Prof. Tahei Tahara, Molecular Spectroscopy Laboratory, RIKEN
Prof. Tang Chun, Peking University
14:00 pm, December 9, 2022, GMT+8
Zoom Meeting ID: 926 9871 6904 Passcode: 204205
Single-molecule spectroscopy, combined with fluorescence resonance energy transfer, has been intensively utilized for studying structural dynamics of protein, DNA, and RNA on the sub-millisecond to second timescales. However, observation of the dynamics on the microsecond timescale is still very challenging due to the low efficiency of collecting photons from a single molecule. The microsecond timescale is very important because the elementary processes of the structural change of bio-mactromolecules take place on this time scale, and direct comparison between experiment and simulation is possible. To realize quantitative investigations of structural dynamics on the microsecond timescale, we developed novel single molecule spectroscopy, i.e., two-dimensional fluorescence lifetime correlation spectroscopy (2D FLCS). In this 2D FLCS, we use a high-repetition short pulse laser for photoexcitation and analyze the fluorescence lifetime from the donor of a FRET pair, instead of analyzing the FRET efficiency evaluated from the intensity ratio between the donor and acceptor fluorescence. More concretely, we first obtain the correlations of the photon pairs with respect to the excitation-emission delay times in a form of a two-dimensional (2D) map, and then the 2D map is converted to the correlations between different species that have different fluorescence lifetimes using inverse Laplace transformation. 2D FLCS is capable of visualizing the structural dynamics of complex molecules in the equilibrium condition with a sub-microsecond time resolution at the single-molecule level.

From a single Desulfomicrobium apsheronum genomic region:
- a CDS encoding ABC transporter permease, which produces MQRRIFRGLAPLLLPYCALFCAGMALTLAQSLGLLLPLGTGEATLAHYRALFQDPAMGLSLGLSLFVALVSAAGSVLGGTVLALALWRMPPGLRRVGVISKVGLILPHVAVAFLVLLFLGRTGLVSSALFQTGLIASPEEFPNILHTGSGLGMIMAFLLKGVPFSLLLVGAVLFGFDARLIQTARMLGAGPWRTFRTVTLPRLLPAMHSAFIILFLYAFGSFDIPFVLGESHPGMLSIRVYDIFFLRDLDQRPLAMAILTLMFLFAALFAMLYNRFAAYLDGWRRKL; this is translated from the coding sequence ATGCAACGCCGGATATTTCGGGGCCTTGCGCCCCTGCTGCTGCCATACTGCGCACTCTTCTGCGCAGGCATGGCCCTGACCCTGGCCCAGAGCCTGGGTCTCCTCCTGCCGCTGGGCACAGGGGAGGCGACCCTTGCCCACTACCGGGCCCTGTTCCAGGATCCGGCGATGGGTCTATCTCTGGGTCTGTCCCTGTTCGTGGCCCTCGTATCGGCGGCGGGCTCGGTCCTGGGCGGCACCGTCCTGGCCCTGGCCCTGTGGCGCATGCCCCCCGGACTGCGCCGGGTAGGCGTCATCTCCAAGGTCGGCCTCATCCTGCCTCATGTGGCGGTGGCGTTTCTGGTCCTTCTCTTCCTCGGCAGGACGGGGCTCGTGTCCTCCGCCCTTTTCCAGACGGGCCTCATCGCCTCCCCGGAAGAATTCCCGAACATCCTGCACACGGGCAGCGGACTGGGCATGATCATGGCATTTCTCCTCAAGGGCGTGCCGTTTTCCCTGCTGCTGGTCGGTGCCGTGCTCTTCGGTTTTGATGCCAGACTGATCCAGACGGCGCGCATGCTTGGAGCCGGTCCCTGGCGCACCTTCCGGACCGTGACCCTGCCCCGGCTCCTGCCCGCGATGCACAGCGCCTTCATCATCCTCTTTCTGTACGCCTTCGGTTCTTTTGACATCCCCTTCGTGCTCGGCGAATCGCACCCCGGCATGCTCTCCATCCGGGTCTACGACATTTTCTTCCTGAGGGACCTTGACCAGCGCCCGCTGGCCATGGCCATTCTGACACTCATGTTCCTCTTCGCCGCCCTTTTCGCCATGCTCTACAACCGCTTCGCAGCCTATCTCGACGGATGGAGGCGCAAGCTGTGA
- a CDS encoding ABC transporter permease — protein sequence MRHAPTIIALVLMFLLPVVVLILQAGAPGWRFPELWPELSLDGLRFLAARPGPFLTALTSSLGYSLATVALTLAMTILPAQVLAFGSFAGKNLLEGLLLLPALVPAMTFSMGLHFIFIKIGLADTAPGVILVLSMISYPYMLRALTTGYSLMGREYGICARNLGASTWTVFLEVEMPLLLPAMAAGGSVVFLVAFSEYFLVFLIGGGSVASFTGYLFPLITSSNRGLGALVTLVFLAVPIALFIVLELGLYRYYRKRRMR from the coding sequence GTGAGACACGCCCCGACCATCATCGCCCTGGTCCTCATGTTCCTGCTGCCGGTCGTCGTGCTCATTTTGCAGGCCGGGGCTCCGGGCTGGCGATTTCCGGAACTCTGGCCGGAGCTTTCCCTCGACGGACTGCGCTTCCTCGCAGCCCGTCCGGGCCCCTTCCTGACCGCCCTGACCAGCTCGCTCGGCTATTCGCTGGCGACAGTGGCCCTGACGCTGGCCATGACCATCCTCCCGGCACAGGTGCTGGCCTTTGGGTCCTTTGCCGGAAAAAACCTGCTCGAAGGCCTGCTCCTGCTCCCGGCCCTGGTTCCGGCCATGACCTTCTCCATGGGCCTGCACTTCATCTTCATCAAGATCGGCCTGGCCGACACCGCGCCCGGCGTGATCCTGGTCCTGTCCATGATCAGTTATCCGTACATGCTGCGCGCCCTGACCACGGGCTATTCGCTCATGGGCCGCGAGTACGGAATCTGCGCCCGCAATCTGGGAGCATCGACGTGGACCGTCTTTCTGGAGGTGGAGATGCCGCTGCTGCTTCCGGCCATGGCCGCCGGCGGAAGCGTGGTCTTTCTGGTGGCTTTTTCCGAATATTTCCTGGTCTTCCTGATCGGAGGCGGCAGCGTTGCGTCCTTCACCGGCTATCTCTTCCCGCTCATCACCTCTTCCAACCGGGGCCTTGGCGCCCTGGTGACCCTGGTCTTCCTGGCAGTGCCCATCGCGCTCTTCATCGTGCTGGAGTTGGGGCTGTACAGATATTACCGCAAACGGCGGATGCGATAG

In this presentation, I will talk about the principle of 2D FLCS and its application to the study of the structural dynamics of protein, DNA, and RNA, in particular, the most recent study on the folding/unfolding dynamics of an RNA riboswitch. 2D FLCS clearly showed that the folding/unfolding mechanism of the riboswitch is changed from conformational selection to induced-fit, with the presence of the cofactor or ligand. Based on the observed microsecond folding dynamics, we proposed the molecular-level mechanism for transcription control by the riboswitch. If time allows, I also mention a recent technical extension of 2D FLCS, which enabled us to examine the structural dynamics on a wide time scale from microsecond to sub-second, keeping the sub-microsecond time resolution.
Source: College of Chemistry and Molecular Engineering